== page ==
Markets Roared On Resumed China-US Trade Talks In October
The world's two largest economies have sent the markets on the frenzy Thursday as reports are out of high-level trade talks happening in October in Washington.
Could this finally be the resolution the markets have been waiting for since the dispute between the two powerhouses erupted in 2018?
The news about the scheduled talks pushed stocks on the uptrend. The U.S. stocks, as well as Asian, and European roared to an average of a month high following official confirmation from both parties.
The Dow Jones Industrial Average was up 436 points or 1.7% while the S&P 500 jumped 1.4% to about 2,980. Financial stocks were high-flying at 2.5% gains, trading 1.6% higher from its record high. The Nasdaq Composite climbed 1.7%
In Europe, shares were up two days in a row. The pan-European STOXX 600 index peaking at its highest level since August 1.
In Australia, the main index closed 60.2 points, 9% higher at 6613.2. Resource stocks led the gains, with commodity prices rising to an impressive level. Leading the sector is Fortescue Metals Group, up 3.4%, and Worley parson up 4.1%. Tech stocks jumped as well, with gains led by Nearmap, Xero, and Bravura Solutions.
In Asia, Nikkei went beyond 21,000, the highest it got in a month. The Topix index on the Tokyo Stock Exchange's first section climbed 27.65 points, coming from 3.98 points the previous day.
The October talks were agreed upon by both parties through a phone call between Chinese Vice Premier Liu He and U.S. Trade Representative Robert Lighthizer, according to an official statement from China's commerce ministry. Also joining the call was U.S. Treasury Secretary Steven Mnuchin and China's central bank governor Yi Gang, the statement said.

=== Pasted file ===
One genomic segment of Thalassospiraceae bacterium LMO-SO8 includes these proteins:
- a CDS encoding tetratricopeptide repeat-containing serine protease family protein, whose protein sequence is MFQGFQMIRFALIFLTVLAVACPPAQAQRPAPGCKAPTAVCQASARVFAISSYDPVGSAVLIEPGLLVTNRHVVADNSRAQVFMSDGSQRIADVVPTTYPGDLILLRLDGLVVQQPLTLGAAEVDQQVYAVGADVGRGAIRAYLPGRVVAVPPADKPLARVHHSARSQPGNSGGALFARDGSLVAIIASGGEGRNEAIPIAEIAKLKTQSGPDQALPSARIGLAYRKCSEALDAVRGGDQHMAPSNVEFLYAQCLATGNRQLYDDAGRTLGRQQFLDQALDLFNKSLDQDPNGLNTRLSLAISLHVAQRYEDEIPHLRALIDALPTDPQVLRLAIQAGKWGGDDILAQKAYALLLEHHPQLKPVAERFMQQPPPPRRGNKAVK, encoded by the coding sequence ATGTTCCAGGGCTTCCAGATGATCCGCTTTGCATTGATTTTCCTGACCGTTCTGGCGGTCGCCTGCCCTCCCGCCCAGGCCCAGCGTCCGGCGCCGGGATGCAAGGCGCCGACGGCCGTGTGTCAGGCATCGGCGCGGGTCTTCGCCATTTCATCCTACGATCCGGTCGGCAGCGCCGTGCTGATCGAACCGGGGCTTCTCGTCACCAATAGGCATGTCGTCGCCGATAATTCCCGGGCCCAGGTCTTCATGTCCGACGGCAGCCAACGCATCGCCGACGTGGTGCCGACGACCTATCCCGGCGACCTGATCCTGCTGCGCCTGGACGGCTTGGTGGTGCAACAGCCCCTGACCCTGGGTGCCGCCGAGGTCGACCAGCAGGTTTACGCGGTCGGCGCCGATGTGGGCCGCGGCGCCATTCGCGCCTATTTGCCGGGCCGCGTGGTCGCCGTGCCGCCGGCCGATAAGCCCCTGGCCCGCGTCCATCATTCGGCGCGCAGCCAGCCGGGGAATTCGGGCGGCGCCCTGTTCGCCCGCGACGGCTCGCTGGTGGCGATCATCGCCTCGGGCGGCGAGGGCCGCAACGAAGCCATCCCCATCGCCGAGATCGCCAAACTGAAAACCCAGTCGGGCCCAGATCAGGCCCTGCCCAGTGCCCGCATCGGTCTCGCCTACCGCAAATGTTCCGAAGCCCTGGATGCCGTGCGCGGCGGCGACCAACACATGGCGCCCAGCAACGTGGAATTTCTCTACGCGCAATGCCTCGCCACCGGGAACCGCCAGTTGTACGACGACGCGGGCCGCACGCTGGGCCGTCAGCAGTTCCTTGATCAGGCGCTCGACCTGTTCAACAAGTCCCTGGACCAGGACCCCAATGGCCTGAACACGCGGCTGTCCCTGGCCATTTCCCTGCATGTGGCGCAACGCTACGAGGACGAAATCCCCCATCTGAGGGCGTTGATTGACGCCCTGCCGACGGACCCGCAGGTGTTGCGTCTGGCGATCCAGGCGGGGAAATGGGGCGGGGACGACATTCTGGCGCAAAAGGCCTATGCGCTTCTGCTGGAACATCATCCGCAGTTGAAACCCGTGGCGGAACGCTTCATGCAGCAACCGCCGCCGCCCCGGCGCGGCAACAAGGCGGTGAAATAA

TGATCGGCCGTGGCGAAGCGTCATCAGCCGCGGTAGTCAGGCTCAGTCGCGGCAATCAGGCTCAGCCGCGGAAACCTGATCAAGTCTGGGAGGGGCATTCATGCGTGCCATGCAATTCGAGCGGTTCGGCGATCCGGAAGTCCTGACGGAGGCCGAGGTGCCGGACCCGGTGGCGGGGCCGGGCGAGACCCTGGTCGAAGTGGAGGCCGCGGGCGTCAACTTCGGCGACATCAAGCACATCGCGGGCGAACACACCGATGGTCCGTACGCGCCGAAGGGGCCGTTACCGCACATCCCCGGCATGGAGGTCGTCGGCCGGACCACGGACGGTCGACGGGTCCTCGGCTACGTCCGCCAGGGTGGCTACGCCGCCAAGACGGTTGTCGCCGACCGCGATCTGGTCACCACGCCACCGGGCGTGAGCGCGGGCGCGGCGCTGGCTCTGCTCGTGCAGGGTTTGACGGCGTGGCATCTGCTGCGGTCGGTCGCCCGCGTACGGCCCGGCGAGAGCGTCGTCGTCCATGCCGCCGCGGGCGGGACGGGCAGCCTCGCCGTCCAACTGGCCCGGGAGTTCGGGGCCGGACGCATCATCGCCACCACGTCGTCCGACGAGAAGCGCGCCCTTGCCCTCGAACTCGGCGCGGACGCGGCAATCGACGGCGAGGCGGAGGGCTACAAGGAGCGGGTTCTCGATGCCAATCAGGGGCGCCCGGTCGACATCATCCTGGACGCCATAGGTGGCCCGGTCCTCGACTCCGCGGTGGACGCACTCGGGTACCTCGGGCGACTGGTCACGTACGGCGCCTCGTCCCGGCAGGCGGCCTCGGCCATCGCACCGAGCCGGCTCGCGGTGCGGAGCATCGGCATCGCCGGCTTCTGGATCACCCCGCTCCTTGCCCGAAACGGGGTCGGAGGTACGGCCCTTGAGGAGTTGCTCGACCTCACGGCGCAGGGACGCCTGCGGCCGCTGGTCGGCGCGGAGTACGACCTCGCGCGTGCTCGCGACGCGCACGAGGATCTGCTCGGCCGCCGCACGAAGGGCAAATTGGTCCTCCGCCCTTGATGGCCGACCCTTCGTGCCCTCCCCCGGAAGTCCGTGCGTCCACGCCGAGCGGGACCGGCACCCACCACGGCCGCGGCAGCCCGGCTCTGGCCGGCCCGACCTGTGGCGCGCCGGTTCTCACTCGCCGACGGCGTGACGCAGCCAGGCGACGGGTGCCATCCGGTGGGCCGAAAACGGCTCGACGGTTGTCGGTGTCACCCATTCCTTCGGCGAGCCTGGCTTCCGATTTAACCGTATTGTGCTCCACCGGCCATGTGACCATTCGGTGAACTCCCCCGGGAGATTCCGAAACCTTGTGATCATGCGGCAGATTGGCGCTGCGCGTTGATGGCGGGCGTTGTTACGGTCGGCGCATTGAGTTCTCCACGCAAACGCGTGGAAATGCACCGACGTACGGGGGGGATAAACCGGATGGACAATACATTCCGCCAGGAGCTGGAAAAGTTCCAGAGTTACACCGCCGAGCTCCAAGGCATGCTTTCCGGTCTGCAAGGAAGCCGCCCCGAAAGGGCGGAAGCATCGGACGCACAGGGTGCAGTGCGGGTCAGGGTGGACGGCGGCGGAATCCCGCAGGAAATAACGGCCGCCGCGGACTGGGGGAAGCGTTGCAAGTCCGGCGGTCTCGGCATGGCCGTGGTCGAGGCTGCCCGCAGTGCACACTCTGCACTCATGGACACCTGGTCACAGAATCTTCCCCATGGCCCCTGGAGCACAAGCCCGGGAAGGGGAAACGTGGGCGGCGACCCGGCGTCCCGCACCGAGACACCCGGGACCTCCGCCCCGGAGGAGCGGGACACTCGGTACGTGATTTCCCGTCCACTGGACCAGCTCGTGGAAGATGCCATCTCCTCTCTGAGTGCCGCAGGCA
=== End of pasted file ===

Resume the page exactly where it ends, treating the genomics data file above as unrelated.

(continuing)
The reports were also confirmed by a spokesman for the U.S. Trade representative office. The spokesman said the ministerial-level trade talks will happen in Washington.
The renewed talks came at a time when there was little to no progress made between negotiators since their last meeting in Shanghai in July. US President Donald Trump had in fact imposed 15% tariffs on Chinese goods worth $300 billion that month. In retaliation,
China imposed 5% to 10% on about $75 billion worth of US goods.
The two have several more tariffs left to be imposed. Trump said he will increase tariffs from 25% to 30% on an additional $250 billion worth of Chinese goods in October. China, on the other hand, said it would resume tariffs placed on US imports of automobiles and parts in December.